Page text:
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Brother Gardeners: Botany, Empire and the Birth of an Obsessionby Andrea Wulf
Synopses & Reviews
The fascinating story of a small group of eighteenth-century naturalists who made Britain the epicenter of horticulture and transformed gardening from an aristocratic pastime into a national obsession.
In 1733, American John Bartram dispatched two boxes of plants and seeds to the London cloth merchant Peter Collinson. Most of these plants had never been grown in British soil before, but in time the American evergreens, magnificent trees, and colorful shrubs would transform the English landscape and garden forever. Over the next forty years, Collinson and a handful of botany enthusiasts would cultivate hundreds of American species. The Brother Gardeners follows the lives of six of these men whose shared passion for plants gave rise to the English love affair with gardens. Here is the extraordinary friendship between Collinson and Bartram; Philip Miller, head of the Chelsea Physic Garden; Swedish botanist Carl Linnaeus, whose standardized nomenclature helped bring botany to the middle classes; Joseph Banks and Daniel Solander, who studied the flora of Brazil, Tahiti, New Zealand, and Australia on the greatest voyage of discovery of their time, aboard Captain Cook's Endeavour,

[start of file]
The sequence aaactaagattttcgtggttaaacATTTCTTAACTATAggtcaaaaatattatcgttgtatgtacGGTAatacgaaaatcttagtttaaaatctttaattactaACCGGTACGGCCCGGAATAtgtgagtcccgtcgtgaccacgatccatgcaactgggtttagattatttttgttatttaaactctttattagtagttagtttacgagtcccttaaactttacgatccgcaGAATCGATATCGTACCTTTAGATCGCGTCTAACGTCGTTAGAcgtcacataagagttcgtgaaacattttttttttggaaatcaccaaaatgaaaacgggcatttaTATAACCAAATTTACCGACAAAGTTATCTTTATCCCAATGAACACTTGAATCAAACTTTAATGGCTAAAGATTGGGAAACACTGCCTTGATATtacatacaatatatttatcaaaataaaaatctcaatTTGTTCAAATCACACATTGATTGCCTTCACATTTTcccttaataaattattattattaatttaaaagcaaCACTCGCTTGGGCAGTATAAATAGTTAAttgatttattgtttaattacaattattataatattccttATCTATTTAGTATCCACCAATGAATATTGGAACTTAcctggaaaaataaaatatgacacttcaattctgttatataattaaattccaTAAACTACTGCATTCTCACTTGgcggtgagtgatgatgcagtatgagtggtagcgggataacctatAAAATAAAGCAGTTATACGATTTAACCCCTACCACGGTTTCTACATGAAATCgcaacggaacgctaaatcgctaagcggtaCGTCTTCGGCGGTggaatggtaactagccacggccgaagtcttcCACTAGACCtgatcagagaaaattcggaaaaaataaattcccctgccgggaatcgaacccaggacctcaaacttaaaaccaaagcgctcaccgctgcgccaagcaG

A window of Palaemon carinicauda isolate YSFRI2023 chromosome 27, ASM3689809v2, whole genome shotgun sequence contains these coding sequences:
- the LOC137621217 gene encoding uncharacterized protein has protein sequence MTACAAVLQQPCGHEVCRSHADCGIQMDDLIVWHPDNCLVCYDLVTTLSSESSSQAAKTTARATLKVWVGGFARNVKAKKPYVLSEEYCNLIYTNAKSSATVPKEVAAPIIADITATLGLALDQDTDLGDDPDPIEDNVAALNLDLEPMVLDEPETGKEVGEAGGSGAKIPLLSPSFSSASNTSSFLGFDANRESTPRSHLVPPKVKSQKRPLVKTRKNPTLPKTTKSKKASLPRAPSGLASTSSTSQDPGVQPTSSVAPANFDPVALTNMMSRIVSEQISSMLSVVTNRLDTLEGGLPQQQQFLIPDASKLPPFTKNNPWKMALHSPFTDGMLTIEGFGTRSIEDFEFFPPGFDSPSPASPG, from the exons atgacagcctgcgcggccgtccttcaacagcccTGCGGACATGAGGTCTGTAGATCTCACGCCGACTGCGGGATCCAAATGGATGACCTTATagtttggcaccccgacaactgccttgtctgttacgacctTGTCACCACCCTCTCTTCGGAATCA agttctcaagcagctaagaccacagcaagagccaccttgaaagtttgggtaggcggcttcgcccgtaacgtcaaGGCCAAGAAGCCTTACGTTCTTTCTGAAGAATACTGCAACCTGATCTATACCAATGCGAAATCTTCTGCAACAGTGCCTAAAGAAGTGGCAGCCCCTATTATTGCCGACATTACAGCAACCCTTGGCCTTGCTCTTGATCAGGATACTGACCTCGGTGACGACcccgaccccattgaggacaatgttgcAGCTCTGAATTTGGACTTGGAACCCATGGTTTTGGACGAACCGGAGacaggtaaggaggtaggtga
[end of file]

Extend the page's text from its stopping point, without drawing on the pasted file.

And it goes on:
From the exotic blooms in Botany Bay to the gardens at Kew, from the streets of London to the vistas of the Appalachian Mountains, The Brother Gardeners paints a vivid portrait of an emerging world of knowledge and of gardening as we know it today. It is a delightful and beautifully told narrative history.
About the Author
Andrea Wulf was born in India and moved to Germany as a child. She trained as a design historian at London's Royal College of Art and is coauthor (with Emma Gieben-Gamal) of This Other Eden: Seven Great Gardens and 300 Years of English History. She has written for The Sunday Times (London) and The Financial Times, and her reviews have appeared in numerous newspapers, including The Guardian, The Times Literary Supplement, and The Mail on Sunday. She appears regularly on BBC television and radio.
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